Reichow requests judicial notice of two judgments from the unlawful detainer action (case no. 15R03832), and the FAC filed in this case. The requests for judicial notice are GRANTED.
MOTION FOR SUMMARY ADJUDICATION
A party may move for summary judgment “if it is contended that the action has no merit or that there is no defense to the action or proceeding.” (Code Civ. Proc. § 437c, subd. (a).) “[I]f all the evidence submitted, and all inferences reasonably deducible from the evidence and uncontradicted by other inferences or evidence, show that there is no triable issue as to any material fact and that the moving party is entitled to judgment as a matter of law,” the moving party will be entitled to summary judgment. (Adler v. Manor Healthcare Corp. (1992) 7 Cal.App.4th 1110, 1119.) A motion for summary adjudication may be made by itself or as an alternative to a motion for summary judgment and shall proceed in all procedural respects as a motion for summary judgment. (Code Civ. Proc. § 437c, subd. (f)(2).)
The moving party bears an initial burden of production to make a prima facie showing of the nonexistence of any triable issue of material fact, and if he does so, the burden shifts to the opposing party to make a prima facie showing of the existence of a triable issue of material fact. (Aguilar v. Atlantic Richfield Co. (2001) 25 Cal.4th 826, 850; accord Code Civ. Proc. § 437c, subd. (p)(2).) To establish a triable issue of material fact, the party opposing the motion must produce substantial responsive evidence. (Sangster v. Paetkau (1998) 68 Cal.App.4th 151, 166.)
Neither a moving or responding party may rely on the mere allegations or denials of its pleadings. A moving party must submit specific admissible evidence showing that the responding party cannot establish at least one element of his, her or its cause of action or defense. The responding party, to defeat the motion, must submit specific admissible evidence showing that a triable issue of material fact does exist as to that element of the cause of action or defense. (Sangster v. Paetkau (1998) 68 Cal.App.4th 151, 166.)
Here, Reichow moves for summary adjudication of the Fourth and Fifth Causes of Action, and the claim for punitive damages.
Fourth Cause of Action – Statutory Retaliation Based on California Civil Code § 1942.5; Fifth Cause of Action -Common Law Retaliatory Eviction
The FAC alleges that Plaintiff “made a number of written and oral complaints to [Reichow] about the substandard conditions (e.g., water leaks and toxic mold) in her Residence” and repeatedly requested that Reichow “adequately address and repair these substandard conditions.” (FAC ¶ 43.) Plaintiff made these complaint after water and mold tests conducted in late January and February 2015, which revealed the existence of toxic mold. (FAC ¶¶ 12-14.) The FAC further alleges that Reichow retaliated within 180 days of these complaints by serving Plaintiff with “two 3 -Day Notices to Pay or Quit on May 25, 2015 and again on July 14, 2015.” (FAC ¶ 44.) The FAC alleges that in early March 2015, “Per professional instruction, Plaintiff was instructed to vacate the Residence and find alternative housing.” (FAC ¶ 17.)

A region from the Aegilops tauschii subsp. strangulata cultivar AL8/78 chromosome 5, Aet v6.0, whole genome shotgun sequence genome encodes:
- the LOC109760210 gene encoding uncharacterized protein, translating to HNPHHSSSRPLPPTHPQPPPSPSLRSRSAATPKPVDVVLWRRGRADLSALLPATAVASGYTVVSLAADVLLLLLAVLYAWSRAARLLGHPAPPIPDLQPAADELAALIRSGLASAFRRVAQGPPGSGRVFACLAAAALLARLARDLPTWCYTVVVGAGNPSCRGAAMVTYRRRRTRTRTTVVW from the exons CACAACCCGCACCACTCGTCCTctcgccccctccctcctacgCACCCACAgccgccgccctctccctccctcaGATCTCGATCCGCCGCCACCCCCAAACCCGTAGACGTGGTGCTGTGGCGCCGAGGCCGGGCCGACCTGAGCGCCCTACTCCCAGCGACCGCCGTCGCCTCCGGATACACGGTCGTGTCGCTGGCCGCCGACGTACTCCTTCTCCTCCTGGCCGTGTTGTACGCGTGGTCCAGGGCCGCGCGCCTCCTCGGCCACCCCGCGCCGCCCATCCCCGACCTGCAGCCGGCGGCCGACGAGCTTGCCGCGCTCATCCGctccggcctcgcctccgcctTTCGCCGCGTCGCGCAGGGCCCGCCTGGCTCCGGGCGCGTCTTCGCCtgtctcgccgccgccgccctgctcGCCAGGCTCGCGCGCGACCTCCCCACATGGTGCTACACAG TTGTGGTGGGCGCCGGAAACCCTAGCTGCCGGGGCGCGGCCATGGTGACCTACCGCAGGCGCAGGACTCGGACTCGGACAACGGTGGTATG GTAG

Reichow argues that Civil Code section 1942.5 is inapplicable when rent is in default. (Motion at p. 8.) Reichow presents evidence that Plaintiff stopped paying rent after February 2015 and Reichow served a 3-Day Notice to Pay or Quit on July 14, 2015. (UMF ¶¶ 3, 5.) Reichow further argues that Plaintiff was evicted for non-payment of rent, not for complaining to a public agency. (Motion at pp. 10-11.) In Opposition, Plaintiff presents evidence that she informed Reichow in March 2015 “that she was vacating the property, terminating the lease and was constructively evicted due to the habitability of the residence[.]” (UMF ¶ 4.)
Civil Code section 1942.5, subdivision (a) states: “(a) If the lessor retaliates against the lessee because of the exercise by the lessee of the lessee's rights under this chapter or because of the lessee's complaint to an appropriate agency as to tenantability of a dwelling, and if the lessee of a dwelling is not in default as to the payment of rent, the lessor may not recover possession of a dwelling in any action or proceeding, cause the lessee to quit involuntarily, increase the rent, or decrease any services within 180 days[.]” (Civ. Code, § 1942.5.) Actions by the lessee under subdivision (a), include “ma[king] an oral complaint to the lessor regarding tenantability.” (Civ. Code, § 1942.5(a)(1).)